A NOSE FOR THE JOB Shelter Dogs Help Scientists Research Habits of Carnivores and Prey

By Landers, Rich | The Spokesman-Review (Spokane, WA), July 2, 2015 | Go to article overview

A NOSE FOR THE JOB Shelter Dogs Help Scientists Research Habits of Carnivores and Prey


Landers, Rich, The Spokesman-Review (Spokane, WA)


Shelter dogs too intense or feisty to be adopted are helping wildlife scientists by doing what comes naturally - running through the woods and sniffing for the poop of other animals. "But they don't get to roll in it," said Jennifer Hartman of Conservation Canines. "We've heard those jokes." The noses of the canine misfits are being put to use in Pend Oreille County in a pilot project seeking more information about the interrelationships of wolves and other carnivores - as well as with their prey.

The dogs are tools for studying endangered species and other wildlife that doesn't require trapping or tranquilizing the animal.

"These dogs have been contracted to work all over the world," said Julianne Ubigau, a high school science teacher and eight-year veteran with the program based in the University of Washington's Department of Biology.

For example, Chester, a golden retriever mix, returned recently from a job of sniffing out bear scat in the French Pyrenees.

Scooby, a black Lab mix, has been to Cambodia, Mozambique, the Alberta oil sands, Montana and most recently Mexico for mane wolf research.

The highest profile Conservation Canines project in the Northwest involves dogs trained to put their nose to the wind in a boat and lead researchers to collect the floating poop of endangered killer whales.

The new project in northeastern Washington seeks to learn how the revival of wolves in the region influences the diets of other carnivores and their prey.

The right dogs can be trained within a couple of weeks to lead handlers to scat from specific animals so samples can be collected and sent to labs for analysis that can unlock secrets about wildlife dynamics.

"We take the dogs that can't find a home because they are too crazy to be chosen for pets," Ubigau said. "We don't want dogs interested in poop. We want dogs that are obsessed with playing ball. These are the easiest dogs to reward and train to do the job."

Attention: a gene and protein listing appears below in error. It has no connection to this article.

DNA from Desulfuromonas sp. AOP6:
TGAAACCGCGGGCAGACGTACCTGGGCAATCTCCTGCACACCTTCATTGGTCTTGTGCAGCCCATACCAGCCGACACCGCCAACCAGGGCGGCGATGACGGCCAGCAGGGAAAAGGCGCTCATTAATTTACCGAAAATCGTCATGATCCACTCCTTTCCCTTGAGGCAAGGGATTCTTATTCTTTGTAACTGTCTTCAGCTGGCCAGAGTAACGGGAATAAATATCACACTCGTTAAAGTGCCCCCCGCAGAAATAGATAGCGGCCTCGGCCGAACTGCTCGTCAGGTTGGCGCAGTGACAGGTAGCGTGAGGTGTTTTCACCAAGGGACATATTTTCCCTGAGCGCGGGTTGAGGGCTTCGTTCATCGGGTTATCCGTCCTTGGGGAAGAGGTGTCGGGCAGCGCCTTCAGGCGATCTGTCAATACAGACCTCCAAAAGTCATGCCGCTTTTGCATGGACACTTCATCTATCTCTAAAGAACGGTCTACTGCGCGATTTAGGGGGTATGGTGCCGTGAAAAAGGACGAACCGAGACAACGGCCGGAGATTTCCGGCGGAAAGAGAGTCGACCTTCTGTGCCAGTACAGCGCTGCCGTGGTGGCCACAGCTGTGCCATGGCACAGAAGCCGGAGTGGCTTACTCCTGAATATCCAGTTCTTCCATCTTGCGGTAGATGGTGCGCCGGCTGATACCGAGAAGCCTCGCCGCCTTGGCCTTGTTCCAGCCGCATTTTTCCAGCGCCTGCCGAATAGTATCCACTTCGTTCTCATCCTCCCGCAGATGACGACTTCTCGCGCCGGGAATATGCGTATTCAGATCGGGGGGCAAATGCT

One of the selection tests involves walking through a dog shelter holding a tennis ball.

"We look for the dogs that see the ball and quiver," Hartman said. "Their eyes are focused on the ball. Everything about them indicates they want to play with that ball."

"Then we take them outside and hide the ball," Ubigau said. "We watch how long the dog will focus on looking for the ball. We pick a dog that has an insatiable desire to play; it would hunt for the ball to exhaustion. That's the dog for us.

"We need dogs with a strong drive to hunt but not a strong drive for prey. Our dogs can't be interested in chasing wildlife. Our goal is to be as noninvasive as possible."

Scat detection dogs are able to locate samples from multiple species simultaneously across large, remote areas repeatedly over time.

Ubigau says sampling with detection dogs tends to be less biased than traditional wildlife detection methods such as remote cameras, radio-collaring, hair snags and trapping.

The method can acquire more reliable information in a shorter a time.

The five dogs being used in Pend Oreille County from a base near Cusick have been trained to sniff out the feces of any carnivore.

"We can change that with a dog by the way we offer the reward, which is to play with the ball," Ubigau said.

In a project that focused on fishers, the handlers started by introducing the dogs to previously collected fisher scat.

"The dogs caught on fast," she said. "Before long, we noticed the dogs were often walking on logs because they quickly learned on their own that's where they had a higher probability of finding fisher poop."

This spring, as Ubigau, Hartman and Jason Broderick began the pilot project, they trained the dogs to find scat from coyotes, wolves, bears, bobcats, lynx and cougars as well as deer, elk and moose. …

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